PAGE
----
Map of the Month
Mappa.Mundi Magazine
Martin Dodge is a Researcher in the Centre for Advanced Spatial Analysis (CASA), University College London and is the creator of the Atlas of Cyberspaces.

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Further Reading:

»For more information about this subject, the following resources are recommended.

» (1) The following articles provide some background information on using traceroute to explore the Internet,

Mapping the Internet with Traceroute by Jack Rickard, Boardwatch Magazine (December 1996)

Nailing Down Your Backbone: The Imprecise Art of Tracerouting by Jeffrey Carl, Boardwatch ISP Directory (Summer 1999)

Tracing Your Route Through The Net by Susan Dumett, PreText Magazine (March 1998)

Also, the good old Unix man page for traceroute.

» (2) download traceroute.tar.Z via ftp.

Atlas of Cyberspace
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By Martin Dodge, CASA Map of the Month Archives »

Mapping How The Data Flows


      When I type the Mappa.Mundi web address into my browser the html and graphics are seamlessly downloaded and the page displayed within a couple of seconds, but how does this data actually get from the server in Silicon Valley to my PC in a basement office in London? How does it flow through the Internet to reach me? You can answer this with traceroute. This is a useful tool that allows you to lift the lid on the Internet and get a packets-eye view of the network. If you're like me, intrigued as to how the Internet works beyond your browser and the telephone jack in the wall, then traceroute can be a fun tool with which to explore and map cyberspace [1].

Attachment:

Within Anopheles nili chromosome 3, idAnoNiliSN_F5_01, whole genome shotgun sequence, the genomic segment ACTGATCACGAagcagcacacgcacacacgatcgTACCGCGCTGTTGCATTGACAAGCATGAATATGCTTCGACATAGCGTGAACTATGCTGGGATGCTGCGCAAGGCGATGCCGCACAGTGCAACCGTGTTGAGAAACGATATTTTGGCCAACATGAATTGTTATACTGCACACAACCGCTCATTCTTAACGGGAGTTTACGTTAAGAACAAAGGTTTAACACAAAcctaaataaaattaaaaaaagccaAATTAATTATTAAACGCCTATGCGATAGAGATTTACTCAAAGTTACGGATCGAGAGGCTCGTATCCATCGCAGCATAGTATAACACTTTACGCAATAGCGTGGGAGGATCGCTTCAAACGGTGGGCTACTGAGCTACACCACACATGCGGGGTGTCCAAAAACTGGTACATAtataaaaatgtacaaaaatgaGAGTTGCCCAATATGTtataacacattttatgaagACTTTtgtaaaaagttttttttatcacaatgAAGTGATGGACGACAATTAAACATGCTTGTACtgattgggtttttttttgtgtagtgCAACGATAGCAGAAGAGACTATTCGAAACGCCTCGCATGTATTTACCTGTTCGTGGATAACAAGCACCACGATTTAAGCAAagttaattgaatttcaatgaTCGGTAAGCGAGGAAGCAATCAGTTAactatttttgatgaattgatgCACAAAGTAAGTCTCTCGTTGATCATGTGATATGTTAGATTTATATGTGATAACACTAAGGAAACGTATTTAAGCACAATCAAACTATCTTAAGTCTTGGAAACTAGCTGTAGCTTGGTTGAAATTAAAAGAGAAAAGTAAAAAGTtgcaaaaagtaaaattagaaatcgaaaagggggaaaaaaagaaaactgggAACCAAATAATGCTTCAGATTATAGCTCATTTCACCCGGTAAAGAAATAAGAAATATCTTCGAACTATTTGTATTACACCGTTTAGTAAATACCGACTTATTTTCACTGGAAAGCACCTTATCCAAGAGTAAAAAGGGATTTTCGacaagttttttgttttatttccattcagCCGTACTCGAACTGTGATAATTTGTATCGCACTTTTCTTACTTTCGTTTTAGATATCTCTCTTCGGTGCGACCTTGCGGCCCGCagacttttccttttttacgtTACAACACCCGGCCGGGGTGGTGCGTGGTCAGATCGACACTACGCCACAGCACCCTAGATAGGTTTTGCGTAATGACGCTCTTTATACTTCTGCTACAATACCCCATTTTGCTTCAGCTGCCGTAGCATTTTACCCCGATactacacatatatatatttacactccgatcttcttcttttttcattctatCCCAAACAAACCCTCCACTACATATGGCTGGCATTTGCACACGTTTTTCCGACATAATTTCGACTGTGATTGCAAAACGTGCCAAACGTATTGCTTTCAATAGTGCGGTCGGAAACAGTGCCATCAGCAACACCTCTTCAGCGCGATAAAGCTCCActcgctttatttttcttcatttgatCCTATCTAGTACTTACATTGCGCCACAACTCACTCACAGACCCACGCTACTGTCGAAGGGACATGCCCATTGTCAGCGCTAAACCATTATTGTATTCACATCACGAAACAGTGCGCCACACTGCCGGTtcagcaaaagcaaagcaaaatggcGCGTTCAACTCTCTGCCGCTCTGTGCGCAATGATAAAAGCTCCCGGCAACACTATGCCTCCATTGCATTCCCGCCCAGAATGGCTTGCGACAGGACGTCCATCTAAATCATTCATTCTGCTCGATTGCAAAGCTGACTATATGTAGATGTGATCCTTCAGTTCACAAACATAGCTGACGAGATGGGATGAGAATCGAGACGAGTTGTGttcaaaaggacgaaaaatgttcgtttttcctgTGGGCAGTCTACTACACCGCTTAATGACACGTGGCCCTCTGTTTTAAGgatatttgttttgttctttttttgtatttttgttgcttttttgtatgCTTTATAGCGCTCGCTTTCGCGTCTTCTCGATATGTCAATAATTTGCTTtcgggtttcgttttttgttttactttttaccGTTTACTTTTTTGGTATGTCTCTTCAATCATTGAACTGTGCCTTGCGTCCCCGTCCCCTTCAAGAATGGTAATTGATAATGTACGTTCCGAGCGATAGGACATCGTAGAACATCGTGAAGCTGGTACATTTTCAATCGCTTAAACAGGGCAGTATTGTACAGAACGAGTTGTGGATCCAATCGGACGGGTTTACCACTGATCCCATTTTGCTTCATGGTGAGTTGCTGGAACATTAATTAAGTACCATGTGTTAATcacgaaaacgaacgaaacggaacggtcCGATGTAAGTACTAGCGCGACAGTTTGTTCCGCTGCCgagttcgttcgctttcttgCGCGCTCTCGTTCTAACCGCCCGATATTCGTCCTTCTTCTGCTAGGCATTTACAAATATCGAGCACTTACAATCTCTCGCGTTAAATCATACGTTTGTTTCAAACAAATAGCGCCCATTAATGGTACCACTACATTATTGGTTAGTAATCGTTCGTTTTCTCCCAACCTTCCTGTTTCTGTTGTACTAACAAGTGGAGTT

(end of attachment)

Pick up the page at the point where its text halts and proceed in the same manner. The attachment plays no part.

Traceroutes map the path that data packets take between two points in the Internet, showing all the intermediate nodes traversed, along with an indication of the speed of travel. The first traceroute application was created by Van Jacobson, at Lawrence Berkeley National Lab in the USA back in 1988, and the original release is still available [2]. Nowadays traceroute often comes as part of the operating system. For example, with Windows it is a small utility called "tracert", which is used from the MS-DOS prompt by typing:

tracert < Internet address, e.g. >

      As an example, I used traceroute to map out the path through the Internet from my PC in London to The program works away for a few seconds as it dynamically explores the pathway the data takes, hopping one node at time. The end result is this rather cryptic looking output:

Tracing route to []
over a maximum of 30 hops:
1 <10 ms <10 ms <10 ms
2 <10 ms <10 ms <10 ms
3 <10 ms <10 ms <10 ms
4 <10 ms <10 ms <10 ms
5 <10 ms <10 ms <10 ms
6 70 ms 70 ms 70 ms
7 70 ms 70 ms 70 ms
8 70 ms 70 ms 70 ms
9 70 ms 70 ms 70 ms Serial1-0-1.GW2.NYC2.ALTER.NET
10 70 ms 80 ms 70 ms 144.ATM2-0.XR1.NYC1.ALTER.NET
11 71 ms 80 ms 70 ms 295.ATM3-0.TR1.EWR1.ALTER.NET
12 160 ms 171 ms 170 ms 105.ATM6-0.TR1.SCL1.ALTER.NET
13 160 ms 171 ms 170 ms 199.ATM7-0.XR1.PAO1.ALTER.NET
14 160 ms 170 ms 171 ms 189.ATM10-0-0.GW6.PAO1.ALTER.NET
15 150 ms 150 ms 161 ms mibh-gw.customer.ALTER.NET
16 140 ms 150 ms 150 ms
17 140 ms 140 ms 150 ms
18 140 ms 150 ms 150 ms
19 141 ms 150 ms 150 ms

      If you’ve never played with traceroute before this can look pretty meaningless, but it is in fact a kind of one dimensional map of the how the data flows, with each node traversed on a separate line. The map gives you valuable information on the real-time routing out in the Internet between London and Redwood City, CA (where the web server is situated).

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Triangulating the Net with Web-Based Traceroutes